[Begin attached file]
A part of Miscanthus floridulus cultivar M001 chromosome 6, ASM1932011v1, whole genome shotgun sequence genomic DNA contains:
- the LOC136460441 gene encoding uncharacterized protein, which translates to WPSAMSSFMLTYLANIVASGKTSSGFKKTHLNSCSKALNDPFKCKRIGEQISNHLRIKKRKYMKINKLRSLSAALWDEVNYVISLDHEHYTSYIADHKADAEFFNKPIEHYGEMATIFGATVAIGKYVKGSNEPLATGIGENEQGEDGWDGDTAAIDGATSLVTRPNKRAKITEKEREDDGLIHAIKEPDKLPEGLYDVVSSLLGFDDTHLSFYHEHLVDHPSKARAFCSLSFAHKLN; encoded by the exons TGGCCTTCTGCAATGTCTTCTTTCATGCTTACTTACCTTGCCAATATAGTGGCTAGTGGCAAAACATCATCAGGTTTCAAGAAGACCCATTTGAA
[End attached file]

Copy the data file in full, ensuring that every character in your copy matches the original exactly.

A part of Miscanthus floridulus cultivar M001 chromosome 6, ASM1932011v1, whole genome shotgun sequence genomic DNA contains:
- the LOC136460441 gene encoding uncharacterized protein, which translates to WPSAMSSFMLTYLANIVASGKTSSGFKKTHLNSCSKALNDPFKCKRIGEQISNHLRIKKRKYMKINKLRSLSAALWDEVNYVISLDHEHYTSYIADHKADAEFFNKPIEHYGEMATIFGATVAIGKYVKGSNEPLATGIGENEQGEDGWDGDTAAIDGATSLVTRPNKRAKITEKEREDDGLIHAIKEPDKLPEGLYDVVSSLLGFDDTHLSFYHEHLVDHPSKARAFCSLSFAHKLN; encoded by the exons TGGCCTTCTGCAATGTCTTCTTTCATGCTTACTTACCTTGCCAATATAGTGGCTAGTGGCAAAACATCATCAGGTTTCAAGAAGACCCATTTGAA